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Archduke of the Arco

The violin is his instrument — for creative expression, personal escape and orchestrating social change — and he’s a pro. But, to truly understand the depth of Aaron Dworkin’s love affair with classical music and his connection to the art form, you have to peel back the layers of the maestro himself.

Dworkin, an accomplished electric and acoustic violinist, describes himself as a “black, white, Jewish, Irish Catholic, Jehovah’s Witness.” The 40-year-old, who lives in Ypsilanti, was adopted as an infant by Barry and Susan Dworkin of New York City; both Jewish neuroscience professors, Susan has since passed away.

“I grew up Jewish and it’s a very important part of me,” says Dworkin, who currently doesn’t practice any particular religion. “Nine years ago, I was reunited with my birth parents. (He’s still in regular contact with them.) I found out my mother is a white, Irish Catholic, and my father is a black Jehovah’s Witness. I certainly don’t fit into any box, and I never have.”

Religion aside, Dworkin is a man of many other things: a husband (his wife, Afa Dworkin, has a Muslim mother and a Jewish father); a father to sons Noah, 11, and Amani, 3 (the family regularly takes advantage of events at the JCC in Ann Arbor); and founder and president of the Detroit-based Sphinx Organization, the leading national arts group focused on youth development and diversity in classical music. His programs have fostered the musical development of tens of thousands of African American and Latino students (both of his young sons also play the violin).

Because minority musicians are grossly underrepresented in orchestras across the country, Dworkin knows the mountain he’s climbing is steep. “Today, about 4 percent of orchestra members across the country are both black and Latino combined,” Dworkin says. “About five years ago, the Chicago Philharmonic hired its first African American musician in history. The New York Philharmonic has none.”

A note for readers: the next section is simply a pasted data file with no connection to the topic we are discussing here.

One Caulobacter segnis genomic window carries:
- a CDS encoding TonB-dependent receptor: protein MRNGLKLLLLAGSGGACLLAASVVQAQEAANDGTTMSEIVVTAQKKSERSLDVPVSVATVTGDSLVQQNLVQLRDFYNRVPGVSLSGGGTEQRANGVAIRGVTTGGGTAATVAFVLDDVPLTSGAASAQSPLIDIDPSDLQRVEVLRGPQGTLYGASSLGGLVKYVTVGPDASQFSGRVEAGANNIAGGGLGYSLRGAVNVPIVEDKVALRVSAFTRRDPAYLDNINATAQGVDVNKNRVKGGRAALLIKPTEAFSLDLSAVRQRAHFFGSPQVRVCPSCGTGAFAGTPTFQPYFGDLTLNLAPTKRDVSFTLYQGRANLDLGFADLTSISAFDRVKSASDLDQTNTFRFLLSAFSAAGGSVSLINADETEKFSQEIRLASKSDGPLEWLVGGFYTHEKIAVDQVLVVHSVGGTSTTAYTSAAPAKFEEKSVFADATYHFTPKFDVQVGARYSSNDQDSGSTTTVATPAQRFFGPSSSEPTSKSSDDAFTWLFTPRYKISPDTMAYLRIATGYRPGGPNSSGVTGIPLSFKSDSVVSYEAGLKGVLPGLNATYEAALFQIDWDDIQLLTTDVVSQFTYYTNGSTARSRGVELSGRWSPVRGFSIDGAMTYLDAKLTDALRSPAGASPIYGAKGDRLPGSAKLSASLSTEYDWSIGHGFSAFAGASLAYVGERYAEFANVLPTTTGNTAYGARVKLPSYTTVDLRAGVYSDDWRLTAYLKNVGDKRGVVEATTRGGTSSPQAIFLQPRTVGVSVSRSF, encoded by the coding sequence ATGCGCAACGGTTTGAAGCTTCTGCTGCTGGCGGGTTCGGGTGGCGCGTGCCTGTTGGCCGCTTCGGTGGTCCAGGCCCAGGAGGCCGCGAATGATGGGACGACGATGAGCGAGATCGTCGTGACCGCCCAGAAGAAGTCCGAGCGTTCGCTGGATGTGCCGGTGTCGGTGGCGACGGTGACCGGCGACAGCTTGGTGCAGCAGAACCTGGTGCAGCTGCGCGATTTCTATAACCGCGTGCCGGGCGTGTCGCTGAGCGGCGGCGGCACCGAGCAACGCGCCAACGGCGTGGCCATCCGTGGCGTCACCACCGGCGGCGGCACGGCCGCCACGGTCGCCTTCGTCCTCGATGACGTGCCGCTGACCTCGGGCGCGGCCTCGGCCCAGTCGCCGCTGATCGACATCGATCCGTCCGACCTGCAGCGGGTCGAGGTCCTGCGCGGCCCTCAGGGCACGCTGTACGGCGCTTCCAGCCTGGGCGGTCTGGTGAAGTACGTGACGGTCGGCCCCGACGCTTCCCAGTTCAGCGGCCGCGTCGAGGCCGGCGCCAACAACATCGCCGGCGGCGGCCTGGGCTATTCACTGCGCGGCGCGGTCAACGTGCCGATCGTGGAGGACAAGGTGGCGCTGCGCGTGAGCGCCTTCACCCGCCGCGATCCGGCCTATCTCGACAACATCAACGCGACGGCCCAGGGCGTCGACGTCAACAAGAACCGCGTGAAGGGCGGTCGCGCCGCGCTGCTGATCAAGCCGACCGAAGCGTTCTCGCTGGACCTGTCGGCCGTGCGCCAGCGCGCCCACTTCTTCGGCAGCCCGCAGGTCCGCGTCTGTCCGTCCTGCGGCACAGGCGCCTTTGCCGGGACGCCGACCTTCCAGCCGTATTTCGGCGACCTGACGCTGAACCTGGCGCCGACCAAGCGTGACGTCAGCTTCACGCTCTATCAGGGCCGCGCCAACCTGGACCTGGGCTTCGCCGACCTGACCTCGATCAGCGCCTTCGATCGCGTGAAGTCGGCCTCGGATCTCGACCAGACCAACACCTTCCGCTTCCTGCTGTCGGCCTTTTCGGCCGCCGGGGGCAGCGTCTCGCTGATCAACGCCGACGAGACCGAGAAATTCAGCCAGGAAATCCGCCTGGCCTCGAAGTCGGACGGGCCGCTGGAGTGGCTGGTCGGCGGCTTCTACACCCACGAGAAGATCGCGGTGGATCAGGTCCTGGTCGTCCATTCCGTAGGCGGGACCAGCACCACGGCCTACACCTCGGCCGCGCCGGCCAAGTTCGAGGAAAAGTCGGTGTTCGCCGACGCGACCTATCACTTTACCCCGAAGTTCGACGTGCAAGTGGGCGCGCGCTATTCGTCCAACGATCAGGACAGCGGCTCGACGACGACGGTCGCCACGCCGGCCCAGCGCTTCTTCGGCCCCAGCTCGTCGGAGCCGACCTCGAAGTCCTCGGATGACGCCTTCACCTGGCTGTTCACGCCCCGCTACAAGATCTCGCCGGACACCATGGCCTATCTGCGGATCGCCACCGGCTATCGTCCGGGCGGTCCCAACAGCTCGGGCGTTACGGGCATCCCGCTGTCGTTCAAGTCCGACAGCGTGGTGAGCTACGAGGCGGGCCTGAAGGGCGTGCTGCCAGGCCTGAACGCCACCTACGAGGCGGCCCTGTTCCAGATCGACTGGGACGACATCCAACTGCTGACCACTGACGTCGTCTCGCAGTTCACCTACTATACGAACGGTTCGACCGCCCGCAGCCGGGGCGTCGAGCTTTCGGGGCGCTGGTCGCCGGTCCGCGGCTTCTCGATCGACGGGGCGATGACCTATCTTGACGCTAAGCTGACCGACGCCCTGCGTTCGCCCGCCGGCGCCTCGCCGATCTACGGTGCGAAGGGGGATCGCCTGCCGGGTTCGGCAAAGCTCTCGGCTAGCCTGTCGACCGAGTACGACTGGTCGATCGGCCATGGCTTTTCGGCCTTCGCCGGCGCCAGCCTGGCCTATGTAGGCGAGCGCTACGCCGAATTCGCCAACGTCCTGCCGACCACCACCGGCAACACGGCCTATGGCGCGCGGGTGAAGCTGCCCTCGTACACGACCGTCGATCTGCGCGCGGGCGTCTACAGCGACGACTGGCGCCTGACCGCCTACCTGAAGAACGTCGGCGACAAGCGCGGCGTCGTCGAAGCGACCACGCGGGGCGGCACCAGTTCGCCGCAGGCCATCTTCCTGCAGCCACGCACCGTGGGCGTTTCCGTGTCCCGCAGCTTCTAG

Named a 2005 MacArthur Fellow (nicknamed the Genius Award), a member of the Obama National Arts Policy Committee and President Obama’s first nominee to the National Council on the Arts, Dworkin has received countless honors from a multitude of organizations.

He earned both a bachelor’s degree in music and master’s of music in violin performance at the University of Michigan and also studied at Michigan’s Interlochen Arts Academy. He’s been featured in national publications and broadcasts, shared his story as a keynote speaker and lecturer and served on the board of numerous prestigious organizations. But if you go back to the earliest pages in the score of his life, Aaron Dworkin was simply the kid who didn’t fit in.


When he was 10, Dworkin’s family moved to a small town in Pennsylvania. That only amplified young Aaron’s feelings of isolation.

“I was a young kid with a huge Afro; I was black, yet I had an older brother who was white. I played the violin — pretty much all of the core tools necessary for middle-schoolers and high-schoolers to torture a fellow classmate,” he says. “Music was my therapy.”

Dworkin first picked up a violin at age 5 after he heard his adoptive mother, an amateur violinist, playing classical music. He instantly loved it; he was hooked.
“The violin has been part of my life since before I could read so it’s always been a core part of me,” Dworkin reflects. “I always had the ability to communicate through the violin. It’s been my solace and the biggest constant in my life.”

Yearning to share that experience with young people like himself in underserved communities, and tired of looking up on stage at orchestral performances to find few, if any, musicians who resembled him, Dworkin founded the Sphinx Organization in 1996. It is named for the mythical creature with a lion’s body and a human head.